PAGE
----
Title: Re: Guardian article on even the rich living paycheck to paycheck...
Post by: syednaeemul on December 26, 2015, 05:01:26 PM
Note: I was a private school kid, 1st in Malaysia because the public schools would mean studying in Malay, and 2nd in New Zealand because I had a full scholarship awarded.

Here in Australia and New Zealand, private school is not just an education thing, but is also a networking tool for the kids' parents. If you're an attorney / accountant looking for high net worth individuals, you can probably find them spending $20k+ per child in these schools. If $20k of school fees can help you make the connections to high-powered senior executives, it may be a decent return on investment (but can't be considered a business expense!).

Education-wise, since private schools have smaller class sizes you get low student:teacher ratios (something that even universities proudly advertise). The increased focus does help with learning, but one weakness it builds is it doesn't give you a place where you have to fight for yourself (I think that's the biggest thing I missed due to not going to a public school).
Title: Re: Guardian article on even the rich living paycheck to paycheck...
Post by: gimp on December 26, 2015, 08:35:56 PM
$250k a year + private school shouldn't cause people to go paycheck to paycheck.

Even in CA, $250k a year ... let's do some math. Married filing jointly, maximum 401k contributions. Two kids, each going to private school. Let's say that's $30k a year cash (which is on the far upper end of private school costs in the bay area - source (http://www.bizjournals.com/sanfrancisco/blog/2014/05/top-25-private-schools-in-the-bay-area.html).)

http://www.taxformcalculator.com/ tells me that after $36k of 401k contributions, take-home pay is $145.5k for the family. After private schools, that's still $85.5k. That includes federal and state taxes.

The only problem is that a house in the same area - well, a 30-year mortgage for $1.5m at today's 3.9% is 7k a month, which is a cool $84k a year. Yeah, that'd be paycheck to paycheck, eh?

I'm a pretty big believer in education... so if I had to make the choice, I'd go for a smaller house. I'd also not bother with private school until teenage years, because it tends to be fairly useless for little kids, unless you really don't want them hanging out with The Poors. And of course, there are plenty of decent private schools even here for closer to half the price. All of that would give a lot more breathing room.

Really though, shit like this is why people think that $250k in the bay area ain't much. It ain't much if you want everything that other people seem to have: nice house, nice cars, private schools, vacations, stuff, travel. You gotta pick. And save when you don't yet have those things. And go for slightly cheaper versions of those things. As soon as you go just slightly less nice, prices fall rapidly.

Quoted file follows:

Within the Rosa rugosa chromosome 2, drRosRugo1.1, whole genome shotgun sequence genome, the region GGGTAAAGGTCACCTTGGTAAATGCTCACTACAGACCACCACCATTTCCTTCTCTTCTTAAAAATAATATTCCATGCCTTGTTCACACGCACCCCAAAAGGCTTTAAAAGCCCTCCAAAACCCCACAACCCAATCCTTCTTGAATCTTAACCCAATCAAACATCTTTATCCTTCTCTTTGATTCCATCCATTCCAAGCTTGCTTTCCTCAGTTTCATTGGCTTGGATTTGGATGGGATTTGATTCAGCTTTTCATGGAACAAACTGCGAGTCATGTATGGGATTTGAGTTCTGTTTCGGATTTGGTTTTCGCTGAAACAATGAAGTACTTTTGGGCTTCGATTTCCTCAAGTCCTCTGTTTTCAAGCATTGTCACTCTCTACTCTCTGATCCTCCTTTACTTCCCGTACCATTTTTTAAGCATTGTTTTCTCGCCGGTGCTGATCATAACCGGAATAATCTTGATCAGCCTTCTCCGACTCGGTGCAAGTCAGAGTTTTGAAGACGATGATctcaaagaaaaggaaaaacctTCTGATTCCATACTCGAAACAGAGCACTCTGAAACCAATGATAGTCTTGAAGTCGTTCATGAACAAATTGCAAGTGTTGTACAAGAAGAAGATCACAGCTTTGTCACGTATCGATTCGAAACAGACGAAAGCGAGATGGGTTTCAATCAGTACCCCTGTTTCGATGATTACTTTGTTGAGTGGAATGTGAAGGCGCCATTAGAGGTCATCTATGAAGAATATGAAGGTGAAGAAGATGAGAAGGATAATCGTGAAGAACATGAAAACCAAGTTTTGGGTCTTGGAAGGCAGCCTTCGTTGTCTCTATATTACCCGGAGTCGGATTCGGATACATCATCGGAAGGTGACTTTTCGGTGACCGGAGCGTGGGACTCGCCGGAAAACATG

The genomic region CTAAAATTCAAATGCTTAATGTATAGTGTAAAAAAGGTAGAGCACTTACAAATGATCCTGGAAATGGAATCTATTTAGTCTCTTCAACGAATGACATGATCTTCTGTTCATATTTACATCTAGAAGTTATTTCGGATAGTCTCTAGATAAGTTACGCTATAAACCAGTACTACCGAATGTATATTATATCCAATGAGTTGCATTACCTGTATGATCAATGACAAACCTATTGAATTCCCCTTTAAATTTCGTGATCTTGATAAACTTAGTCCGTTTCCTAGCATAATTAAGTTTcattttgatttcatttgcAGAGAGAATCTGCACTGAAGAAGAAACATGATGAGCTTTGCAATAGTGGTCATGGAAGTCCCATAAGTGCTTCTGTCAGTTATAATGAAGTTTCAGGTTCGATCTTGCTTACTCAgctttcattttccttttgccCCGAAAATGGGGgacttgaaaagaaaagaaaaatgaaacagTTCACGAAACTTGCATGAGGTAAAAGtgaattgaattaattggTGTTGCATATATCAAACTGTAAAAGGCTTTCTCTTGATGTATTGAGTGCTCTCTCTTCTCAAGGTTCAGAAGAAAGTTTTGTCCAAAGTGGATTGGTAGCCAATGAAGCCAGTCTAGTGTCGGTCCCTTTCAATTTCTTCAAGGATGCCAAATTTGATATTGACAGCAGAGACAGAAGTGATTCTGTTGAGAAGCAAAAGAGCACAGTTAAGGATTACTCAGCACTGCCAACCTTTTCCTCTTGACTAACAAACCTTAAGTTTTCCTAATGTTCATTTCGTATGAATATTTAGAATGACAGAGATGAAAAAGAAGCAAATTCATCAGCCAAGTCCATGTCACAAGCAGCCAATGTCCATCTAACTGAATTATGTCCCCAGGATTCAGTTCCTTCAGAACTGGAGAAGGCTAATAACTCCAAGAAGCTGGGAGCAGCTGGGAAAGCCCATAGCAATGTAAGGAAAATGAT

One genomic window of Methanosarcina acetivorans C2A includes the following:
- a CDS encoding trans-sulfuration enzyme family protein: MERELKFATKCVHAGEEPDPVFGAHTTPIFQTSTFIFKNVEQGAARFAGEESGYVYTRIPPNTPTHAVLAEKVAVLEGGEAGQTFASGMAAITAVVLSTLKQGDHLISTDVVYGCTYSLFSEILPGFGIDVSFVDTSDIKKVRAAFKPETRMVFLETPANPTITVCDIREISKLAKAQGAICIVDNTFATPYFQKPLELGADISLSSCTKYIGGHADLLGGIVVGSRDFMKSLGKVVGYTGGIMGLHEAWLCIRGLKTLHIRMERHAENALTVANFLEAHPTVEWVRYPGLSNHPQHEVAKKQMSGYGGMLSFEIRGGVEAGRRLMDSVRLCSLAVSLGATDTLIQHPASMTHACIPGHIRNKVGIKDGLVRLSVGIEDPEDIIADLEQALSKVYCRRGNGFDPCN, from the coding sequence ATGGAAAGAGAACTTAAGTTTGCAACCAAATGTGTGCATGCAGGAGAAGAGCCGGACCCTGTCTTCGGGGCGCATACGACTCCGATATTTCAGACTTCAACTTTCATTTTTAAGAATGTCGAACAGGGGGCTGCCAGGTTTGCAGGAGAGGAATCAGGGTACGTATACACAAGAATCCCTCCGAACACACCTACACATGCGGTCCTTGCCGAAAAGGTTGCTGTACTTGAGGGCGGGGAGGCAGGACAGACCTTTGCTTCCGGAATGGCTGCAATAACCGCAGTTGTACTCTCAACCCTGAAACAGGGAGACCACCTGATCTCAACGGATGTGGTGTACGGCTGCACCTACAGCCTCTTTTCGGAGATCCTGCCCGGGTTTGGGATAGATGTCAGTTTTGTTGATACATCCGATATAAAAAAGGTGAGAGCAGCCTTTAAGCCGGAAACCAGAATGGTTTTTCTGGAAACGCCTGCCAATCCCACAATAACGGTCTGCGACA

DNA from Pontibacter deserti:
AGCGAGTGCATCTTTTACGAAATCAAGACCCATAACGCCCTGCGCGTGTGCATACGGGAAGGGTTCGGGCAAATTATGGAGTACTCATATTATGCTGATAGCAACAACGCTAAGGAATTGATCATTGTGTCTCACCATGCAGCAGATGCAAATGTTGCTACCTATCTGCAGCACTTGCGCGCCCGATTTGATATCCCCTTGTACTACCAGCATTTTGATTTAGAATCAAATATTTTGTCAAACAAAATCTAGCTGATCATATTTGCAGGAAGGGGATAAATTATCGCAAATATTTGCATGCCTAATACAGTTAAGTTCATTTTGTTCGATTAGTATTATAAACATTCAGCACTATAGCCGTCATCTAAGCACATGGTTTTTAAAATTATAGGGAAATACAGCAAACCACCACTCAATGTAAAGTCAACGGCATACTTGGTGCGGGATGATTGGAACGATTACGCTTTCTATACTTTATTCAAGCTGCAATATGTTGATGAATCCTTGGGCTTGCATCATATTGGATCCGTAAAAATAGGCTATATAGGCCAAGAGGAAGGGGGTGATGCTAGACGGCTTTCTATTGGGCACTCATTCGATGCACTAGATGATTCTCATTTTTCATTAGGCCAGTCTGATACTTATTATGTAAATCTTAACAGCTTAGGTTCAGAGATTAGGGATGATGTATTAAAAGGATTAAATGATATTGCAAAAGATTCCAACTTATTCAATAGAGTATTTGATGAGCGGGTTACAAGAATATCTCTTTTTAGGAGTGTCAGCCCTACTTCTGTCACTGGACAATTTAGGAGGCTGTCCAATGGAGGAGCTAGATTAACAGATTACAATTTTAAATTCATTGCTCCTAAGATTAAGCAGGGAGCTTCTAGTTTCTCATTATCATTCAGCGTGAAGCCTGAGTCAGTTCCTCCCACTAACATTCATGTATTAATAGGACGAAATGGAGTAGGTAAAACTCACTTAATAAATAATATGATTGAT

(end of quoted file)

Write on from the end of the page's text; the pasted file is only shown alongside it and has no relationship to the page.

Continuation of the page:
Title: Re: Guardian article on even the rich living paycheck to paycheck...
Post by: Vanguards and Lentils on December 26, 2015, 08:59:13 PM
The comments on this article are like the funniest bits of this forum!
Title: Re: Guardian article on even the rich living paycheck to paycheck...
Post by: Rob_S on December 27, 2015, 03:58:04 AM
Here in Australia and New Zealand, private school is not just an education thing, but is also a networking tool for the kids' parents. If you're an attorney / accountant looking for high net worth individuals, you can probably find them spending $20k+ per child in these schools. If $20k of school fees can help you make the connections to high-powered senior executives, it may be a decent return on investment (but can't be considered a business expense!).

Education-wise, since private schools have smaller class sizes you get low student:teacher ratios (something that even universities proudly advertise). The increased focus does help with learning, but one weakness it builds is it doesn't give you a place where you have to fight for yourself (I think that's the biggest thing I missed due to not going to a public school).

I don't agree. I was a teacher and I know for my son I am seriously considering selling the current home and renting in a good school zone for the next 12 years. A school in the outer western suburbs with a high numbers of refugees and non english speakers verse a public school in Carlton... yeah there's a big difference. We aren't that different to the US or the UK.
Title: Re: Guardian article on even the rich living paycheck to paycheck...
Post by: Suncoast on December 27, 2015, 04:50:58 AM
Yeah, apparently it varies a lot. The public schools in Virginia are good as long as you pick the right school district to live in. But my friend is moving to Indianapolis with a new baby, and he says the public schools out there are so uniformly dismal that private school is the only real option if you care about your kids' education.

Inner city Indianapolis, sure. I would avoid IPS. But some of the other townships within the city are decent, and the towns / suburbs surrounding Indianapolis have mostly great schools. I think your friend got some bad advice, you might want to let him know.